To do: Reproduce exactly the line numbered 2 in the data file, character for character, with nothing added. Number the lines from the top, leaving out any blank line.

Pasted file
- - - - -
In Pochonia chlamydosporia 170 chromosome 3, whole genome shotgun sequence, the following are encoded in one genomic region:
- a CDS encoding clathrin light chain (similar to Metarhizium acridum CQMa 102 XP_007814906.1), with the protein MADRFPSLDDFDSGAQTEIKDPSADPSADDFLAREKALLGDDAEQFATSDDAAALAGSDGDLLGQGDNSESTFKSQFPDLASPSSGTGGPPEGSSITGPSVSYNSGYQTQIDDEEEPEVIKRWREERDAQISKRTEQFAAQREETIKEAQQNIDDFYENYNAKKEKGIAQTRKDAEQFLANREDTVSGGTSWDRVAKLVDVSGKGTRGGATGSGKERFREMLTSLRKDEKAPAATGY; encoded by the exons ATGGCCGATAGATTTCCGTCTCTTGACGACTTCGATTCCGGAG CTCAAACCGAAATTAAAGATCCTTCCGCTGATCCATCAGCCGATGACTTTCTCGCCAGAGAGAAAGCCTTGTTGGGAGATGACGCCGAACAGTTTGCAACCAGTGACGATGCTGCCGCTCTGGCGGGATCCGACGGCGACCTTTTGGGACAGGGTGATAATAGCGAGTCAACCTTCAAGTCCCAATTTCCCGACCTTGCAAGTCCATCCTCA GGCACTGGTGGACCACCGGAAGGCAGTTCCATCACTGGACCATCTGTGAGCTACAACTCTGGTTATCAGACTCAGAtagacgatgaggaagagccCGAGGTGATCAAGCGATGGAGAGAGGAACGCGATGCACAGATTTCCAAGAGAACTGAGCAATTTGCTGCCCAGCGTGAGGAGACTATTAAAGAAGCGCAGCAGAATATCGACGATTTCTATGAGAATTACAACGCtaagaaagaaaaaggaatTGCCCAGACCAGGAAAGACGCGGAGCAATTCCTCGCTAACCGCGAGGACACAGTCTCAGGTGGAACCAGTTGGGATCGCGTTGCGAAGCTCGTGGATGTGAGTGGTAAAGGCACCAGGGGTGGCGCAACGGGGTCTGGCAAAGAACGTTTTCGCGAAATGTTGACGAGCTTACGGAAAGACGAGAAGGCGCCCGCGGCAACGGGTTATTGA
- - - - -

- a CDS encoding clathrin light chain (similar to Metarhizium acridum CQMa 102 XP_007814906.1), with the protein MADRFPSLDDFDSGAQTEIKDPSADPSADDFLAREKALLGDDAEQFATSDDAAALAGSDGDLLGQGDNSESTFKSQFPDLASPSSGTGGPPEGSSITGPSVSYNSGYQTQIDDEEEPEVIKRWREERDAQISKRTEQFAAQREETIKEAQQNIDDFYENYNAKKEKGIAQTRKDAEQFLANREDTVSGGTSWDRVAKLVDVSGKGTRGGATGSGKERFREMLTSLRKDEKAPAATGY; encoded by the exons ATGGCCGATAGATTTCCGTCTCTTGACGACTTCGATTCCGGAG CTCAAACCGAAATTAAAGATCCTTCCGCTGATCCATCAGCCGATGACTTTCTCGCCAGAGAGAAAGCCTTGTTGGGAGATGACGCCGAACAGTTTGCAACCAGTGACGATGCTGCCGCTCTGGCGGGATCCGACGGCGACCTTTTGGGACAGGGTGATAATAGCGAGTCAACCTTCAAGTCCCAATTTCCCGACCTTGCAAGTCCATCCTCA GGCACTGGTGGACCACCGGAAGGCAGTTCCATCACTGGACCATCTGTGAGCTACAACTCTGGTTATCAGACTCAGAtagacgatgaggaagagccCGAGGTGATCAAGCGATGGAGAGAGGAACGCGATGCACAGATTTCCAAGAGAACTGAGCAATTTGCTGCCCAGCGTGAGGAGACTATTAAAGAAGCGCAGCAGAATATCGACGATTTCTATGAGAATTACAACGCtaagaaagaaaaaggaatTGCCCAGACCAGGAAAGACGCGGAGCAATTCCTCGCTAACCGCGAGGACACAGTCTCAGGTGGAACCAGTTGGGATCGCGTTGCGAAGCTCGTGGATGTGAGTGGTAAAGGCACCAGGGGTGGCGCAACGGGGTCTGGCAAAGAACGTTTTCGCGAAATGTTGACGAGCTTACGGAAAGACGAGAAGGCGCCCGCGGCAACGGGTTATTGA